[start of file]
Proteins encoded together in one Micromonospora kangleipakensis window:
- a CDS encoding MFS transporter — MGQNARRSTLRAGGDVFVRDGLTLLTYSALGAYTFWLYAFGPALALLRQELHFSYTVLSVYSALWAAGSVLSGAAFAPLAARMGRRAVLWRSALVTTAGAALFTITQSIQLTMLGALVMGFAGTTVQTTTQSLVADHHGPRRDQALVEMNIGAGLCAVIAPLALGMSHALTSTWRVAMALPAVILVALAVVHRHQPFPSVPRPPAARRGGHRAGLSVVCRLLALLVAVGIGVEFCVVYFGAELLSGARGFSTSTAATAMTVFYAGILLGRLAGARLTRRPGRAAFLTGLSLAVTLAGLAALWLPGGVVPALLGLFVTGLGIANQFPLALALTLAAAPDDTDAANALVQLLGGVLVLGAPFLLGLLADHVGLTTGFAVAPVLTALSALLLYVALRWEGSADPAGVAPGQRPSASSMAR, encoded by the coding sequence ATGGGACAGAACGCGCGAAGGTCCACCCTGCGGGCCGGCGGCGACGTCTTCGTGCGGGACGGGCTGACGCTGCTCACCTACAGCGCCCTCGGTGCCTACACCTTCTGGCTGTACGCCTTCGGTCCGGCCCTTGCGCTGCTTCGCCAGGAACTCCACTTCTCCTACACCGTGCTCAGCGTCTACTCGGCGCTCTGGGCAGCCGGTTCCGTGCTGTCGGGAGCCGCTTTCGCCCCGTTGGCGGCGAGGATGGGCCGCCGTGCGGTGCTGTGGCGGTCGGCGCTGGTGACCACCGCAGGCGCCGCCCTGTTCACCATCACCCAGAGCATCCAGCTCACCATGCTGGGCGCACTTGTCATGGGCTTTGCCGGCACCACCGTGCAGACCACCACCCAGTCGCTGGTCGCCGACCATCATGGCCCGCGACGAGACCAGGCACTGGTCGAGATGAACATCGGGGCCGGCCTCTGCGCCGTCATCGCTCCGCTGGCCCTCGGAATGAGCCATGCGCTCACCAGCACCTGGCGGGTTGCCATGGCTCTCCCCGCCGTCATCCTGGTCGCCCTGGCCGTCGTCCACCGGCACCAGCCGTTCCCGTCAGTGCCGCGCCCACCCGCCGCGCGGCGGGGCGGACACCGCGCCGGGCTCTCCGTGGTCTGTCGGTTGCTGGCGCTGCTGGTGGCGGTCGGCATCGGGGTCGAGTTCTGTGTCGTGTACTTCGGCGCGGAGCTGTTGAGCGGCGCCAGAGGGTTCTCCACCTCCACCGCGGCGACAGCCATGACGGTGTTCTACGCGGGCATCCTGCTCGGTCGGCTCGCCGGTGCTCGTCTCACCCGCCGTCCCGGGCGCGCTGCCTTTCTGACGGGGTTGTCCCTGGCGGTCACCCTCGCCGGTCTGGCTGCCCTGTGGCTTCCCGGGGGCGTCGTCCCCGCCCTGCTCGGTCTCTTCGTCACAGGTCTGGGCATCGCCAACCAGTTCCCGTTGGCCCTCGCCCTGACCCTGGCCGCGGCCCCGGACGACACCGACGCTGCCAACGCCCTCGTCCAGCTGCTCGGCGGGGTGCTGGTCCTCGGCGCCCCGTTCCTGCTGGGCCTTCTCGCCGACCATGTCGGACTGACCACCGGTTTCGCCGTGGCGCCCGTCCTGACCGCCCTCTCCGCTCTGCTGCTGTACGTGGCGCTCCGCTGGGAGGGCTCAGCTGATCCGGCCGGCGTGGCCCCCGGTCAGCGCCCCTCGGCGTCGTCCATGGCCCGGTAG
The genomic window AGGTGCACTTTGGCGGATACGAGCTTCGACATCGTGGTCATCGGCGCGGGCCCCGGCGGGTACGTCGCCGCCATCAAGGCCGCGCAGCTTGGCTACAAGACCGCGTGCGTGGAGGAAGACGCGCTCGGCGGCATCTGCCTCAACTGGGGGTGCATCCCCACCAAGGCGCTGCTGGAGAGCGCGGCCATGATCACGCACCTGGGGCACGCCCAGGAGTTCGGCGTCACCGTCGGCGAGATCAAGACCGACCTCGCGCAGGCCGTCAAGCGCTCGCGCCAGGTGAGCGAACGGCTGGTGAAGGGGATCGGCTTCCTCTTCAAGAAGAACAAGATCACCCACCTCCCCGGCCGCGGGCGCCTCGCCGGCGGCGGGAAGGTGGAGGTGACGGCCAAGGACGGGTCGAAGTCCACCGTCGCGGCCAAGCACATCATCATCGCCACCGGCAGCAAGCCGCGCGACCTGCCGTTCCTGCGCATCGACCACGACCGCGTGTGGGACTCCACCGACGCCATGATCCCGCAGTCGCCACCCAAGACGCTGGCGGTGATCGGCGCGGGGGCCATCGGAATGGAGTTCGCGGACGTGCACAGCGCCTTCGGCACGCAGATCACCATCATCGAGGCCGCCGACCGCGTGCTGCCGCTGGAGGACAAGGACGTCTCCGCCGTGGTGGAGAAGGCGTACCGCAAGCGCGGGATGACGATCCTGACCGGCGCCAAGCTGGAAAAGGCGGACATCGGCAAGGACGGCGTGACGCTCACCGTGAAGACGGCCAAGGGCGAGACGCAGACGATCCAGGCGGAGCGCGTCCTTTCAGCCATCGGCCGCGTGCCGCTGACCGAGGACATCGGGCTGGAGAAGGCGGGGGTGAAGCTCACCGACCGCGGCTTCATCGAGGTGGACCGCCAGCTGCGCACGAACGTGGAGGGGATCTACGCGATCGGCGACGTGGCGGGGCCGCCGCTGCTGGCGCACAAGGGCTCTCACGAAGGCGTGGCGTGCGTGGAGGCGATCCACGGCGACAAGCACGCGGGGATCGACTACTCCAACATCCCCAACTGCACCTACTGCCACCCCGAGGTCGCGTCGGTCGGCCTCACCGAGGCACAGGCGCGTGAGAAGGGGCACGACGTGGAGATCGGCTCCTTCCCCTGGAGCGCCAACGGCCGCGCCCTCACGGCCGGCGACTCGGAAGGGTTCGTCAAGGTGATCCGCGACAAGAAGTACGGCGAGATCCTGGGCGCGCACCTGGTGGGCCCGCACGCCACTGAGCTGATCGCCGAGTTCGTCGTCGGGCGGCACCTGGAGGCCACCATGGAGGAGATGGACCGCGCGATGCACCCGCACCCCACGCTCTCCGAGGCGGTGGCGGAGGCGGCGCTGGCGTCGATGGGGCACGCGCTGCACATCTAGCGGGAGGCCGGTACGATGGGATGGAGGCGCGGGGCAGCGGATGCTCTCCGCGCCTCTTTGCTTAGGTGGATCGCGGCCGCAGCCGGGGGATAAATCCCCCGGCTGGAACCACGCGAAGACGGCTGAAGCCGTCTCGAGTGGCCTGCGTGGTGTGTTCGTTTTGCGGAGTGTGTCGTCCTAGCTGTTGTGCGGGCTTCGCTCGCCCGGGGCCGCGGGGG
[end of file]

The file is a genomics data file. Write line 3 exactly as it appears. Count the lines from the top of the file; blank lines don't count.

The genomic window AGGTGCACTTTGGCGGATACGAGCTTCGACATCGTGGTCATCGGCGCGGGCCCCGGCGGGTACGTCGCCGCCATCAAGGCCGCGCAGCTTGGCTACAAGACCGCGTGCGTGGAGGAAGACGCGCTCGGCGGCATCTGCCTCAACTGGGGGTGCATCCCCACCAAGGCGCTGCTGGAGAGCGCGGCCATGATCACGCACCTGGGGCACGCCCAGGAGTTCGGCGTCACCGTCGGCGAGATCAAGACCGACCTCGCGCAGGCCGTCAAGCGCTCGCGCCAGGTGAGCGAACGGCTGGTGAAGGGGATCGGCTTCCTCTTCAAGAAGAACAAGATCACCCACCTCCCCGGCCGCGGGCGCCTCGCCGGCGGCGGGAAGGTGGAGGTGACGGCCAAGGACGGGTCGAAGTCCACCGTCGCGGCCAAGCACATCATCATCGCCACCGGCAGCAAGCCGCGCGACCTGCCGTTCCTGCGCATCGACCACGACCGCGTGTGGGACTCCACCGACGCCATGATCCCGCAGTCGCCACCCAAGACGCTGGCGGTGATCGGCGCGGGGGCCATCGGAATGGAGTTCGCGGACGTGCACAGCGCCTTCGGCACGCAGATCACCATCATCGAGGCCGCCGACCGCGTGCTGCCGCTGGAGGACAAGGACGTCTCCGCCGTGGTGGAGAAGGCGTACCGCAAGCGCGGGATGACGATCCTGACCGGCGCCAAGCTGGAAAAGGCGGACATCGGCAAGGACGGCGTGACGCTCACCGTGAAGACGGCCAAGGGCGAGACGCAGACGATCCAGGCGGAGCGCGTCCTTTCAGCCATCGGCCGCGTGCCGCTGACCGAGGACATCGGGCTGGAGAAGGCGGGGGTGAAGCTCACCGACCGCGGCTTCATCGAGGTGGACCGCCAGCTGCGCACGAACGTGGAGGGGATCTACGCGATCGGCGACGTGGCGGGGCCGCCGCTGCTGGCGCACAAGGGCTCTCACGAAGGCGTGGCGTGCGTGGAGGCGATCCACGGCGACAAGCACGCGGGGATCGACTACTCCAACATCCCCAACTGCACCTACTGCCACCCCGAGGTCGCGTCGGTCGGCCTCACCGAGGCACAGGCGCGTGAGAAGGGGCACGACGTGGAGATCGGCTCCTTCCCCTGGAGCGCCAACGGCCGCGCCCTCACGGCCGGCGACTCGGAAGGGTTCGTCAAGGTGATCCGCGACAAGAAGTACGGCGAGATCCTGGGCGCGCACCTGGTGGGCCCGCACGCCACTGAGCTGATCGCCGAGTTCGTCGTCGGGCGGCACCTGGAGGCCACCATGGAGGAGATGGACCGCGCGATGCACCCGCACCCCACGCTCTCCGAGGCGGTGGCGGAGGCGGCGCTGGCGTCGATGGGGCACGCGCTGCACATCTAGCGGGAGGCCGGTACGATGGGATGGAGGCGCGGGGCAGCGGATGCTCTCCGCGCCTCTTTGCTTAGGTGGATCGCGGCCGCAGCCGGGGGATAAATCCCCCGGCTGGAACCACGCGAAGACGGCTGAAGCCGTCTCGAGTGGCCTGCGTGGTGTGTTCGTTTTGCGGAGTGTGTCGTCCTAGCTGTTGTGCGGGCTTCGCTCGCCCGGGGCCGCGGGGG